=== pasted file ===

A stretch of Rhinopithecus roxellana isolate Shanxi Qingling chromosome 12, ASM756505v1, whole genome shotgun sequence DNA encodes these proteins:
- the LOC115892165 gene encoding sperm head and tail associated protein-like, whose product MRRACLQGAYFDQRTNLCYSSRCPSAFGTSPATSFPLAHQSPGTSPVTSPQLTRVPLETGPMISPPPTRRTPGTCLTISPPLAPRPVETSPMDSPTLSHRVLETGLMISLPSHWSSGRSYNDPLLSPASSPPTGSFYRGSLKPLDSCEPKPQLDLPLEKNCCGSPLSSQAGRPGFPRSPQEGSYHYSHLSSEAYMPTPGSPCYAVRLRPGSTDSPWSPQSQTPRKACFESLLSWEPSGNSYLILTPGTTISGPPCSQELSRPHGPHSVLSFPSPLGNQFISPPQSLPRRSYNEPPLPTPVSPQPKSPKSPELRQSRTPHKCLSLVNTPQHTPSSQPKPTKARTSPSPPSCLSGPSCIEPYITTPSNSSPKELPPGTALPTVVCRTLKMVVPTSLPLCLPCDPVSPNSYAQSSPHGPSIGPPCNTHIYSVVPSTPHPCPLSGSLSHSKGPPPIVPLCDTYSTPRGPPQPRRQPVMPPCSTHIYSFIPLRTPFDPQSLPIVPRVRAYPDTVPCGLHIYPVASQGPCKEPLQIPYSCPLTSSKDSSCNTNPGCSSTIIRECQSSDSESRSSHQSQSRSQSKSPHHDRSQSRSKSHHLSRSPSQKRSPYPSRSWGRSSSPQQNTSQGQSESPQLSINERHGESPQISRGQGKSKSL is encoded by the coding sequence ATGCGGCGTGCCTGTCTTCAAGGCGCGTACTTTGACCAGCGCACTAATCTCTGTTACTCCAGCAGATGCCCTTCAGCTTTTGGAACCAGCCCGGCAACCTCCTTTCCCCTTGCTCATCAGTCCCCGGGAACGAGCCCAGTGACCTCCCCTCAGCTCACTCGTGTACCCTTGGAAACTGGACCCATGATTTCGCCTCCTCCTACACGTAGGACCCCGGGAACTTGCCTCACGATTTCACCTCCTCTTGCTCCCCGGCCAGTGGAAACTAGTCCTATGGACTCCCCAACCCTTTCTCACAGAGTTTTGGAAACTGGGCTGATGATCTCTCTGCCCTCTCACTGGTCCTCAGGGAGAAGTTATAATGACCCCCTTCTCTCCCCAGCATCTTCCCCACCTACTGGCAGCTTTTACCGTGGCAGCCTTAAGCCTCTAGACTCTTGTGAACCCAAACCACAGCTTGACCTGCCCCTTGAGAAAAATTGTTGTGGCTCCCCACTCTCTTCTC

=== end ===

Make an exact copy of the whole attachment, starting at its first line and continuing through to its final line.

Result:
A stretch of Rhinopithecus roxellana isolate Shanxi Qingling chromosome 12, ASM756505v1, whole genome shotgun sequence DNA encodes these proteins:
- the LOC115892165 gene encoding sperm head and tail associated protein-like, whose product MRRACLQGAYFDQRTNLCYSSRCPSAFGTSPATSFPLAHQSPGTSPVTSPQLTRVPLETGPMISPPPTRRTPGTCLTISPPLAPRPVETSPMDSPTLSHRVLETGLMISLPSHWSSGRSYNDPLLSPASSPPTGSFYRGSLKPLDSCEPKPQLDLPLEKNCCGSPLSSQAGRPGFPRSPQEGSYHYSHLSSEAYMPTPGSPCYAVRLRPGSTDSPWSPQSQTPRKACFESLLSWEPSGNSYLILTPGTTISGPPCSQELSRPHGPHSVLSFPSPLGNQFISPPQSLPRRSYNEPPLPTPVSPQPKSPKSPELRQSRTPHKCLSLVNTPQHTPSSQPKPTKARTSPSPPSCLSGPSCIEPYITTPSNSSPKELPPGTALPTVVCRTLKMVVPTSLPLCLPCDPVSPNSYAQSSPHGPSIGPPCNTHIYSVVPSTPHPCPLSGSLSHSKGPPPIVPLCDTYSTPRGPPQPRRQPVMPPCSTHIYSFIPLRTPFDPQSLPIVPRVRAYPDTVPCGLHIYPVASQGPCKEPLQIPYSCPLTSSKDSSCNTNPGCSSTIIRECQSSDSESRSSHQSQSRSQSKSPHHDRSQSRSKSHHLSRSPSQKRSPYPSRSWGRSSSPQQNTSQGQSESPQLSINERHGESPQISRGQGKSKSL is encoded by the coding sequence ATGCGGCGTGCCTGTCTTCAAGGCGCGTACTTTGACCAGCGCACTAATCTCTGTTACTCCAGCAGATGCCCTTCAGCTTTTGGAACCAGCCCGGCAACCTCCTTTCCCCTTGCTCATCAGTCCCCGGGAACGAGCCCAGTGACCTCCCCTCAGCTCACTCGTGTACCCTTGGAAACTGGACCCATGATTTCGCCTCCTCCTACACGTAGGACCCCGGGAACTTGCCTCACGATTTCACCTCCTCTTGCTCCCCGGCCAGTGGAAACTAGTCCTATGGACTCCCCAACCCTTTCTCACAGAGTTTTGGAAACTGGGCTGATGATCTCTCTGCCCTCTCACTGGTCCTCAGGGAGAAGTTATAATGACCCCCTTCTCTCCCCAGCATCTTCCCCACCTACTGGCAGCTTTTACCGTGGCAGCCTTAAGCCTCTAGACTCTTGTGAACCCAAACCACAGCTTGACCTGCCCCTTGAGAAAAATTGTTGTGGCTCCCCACTCTCTTCTC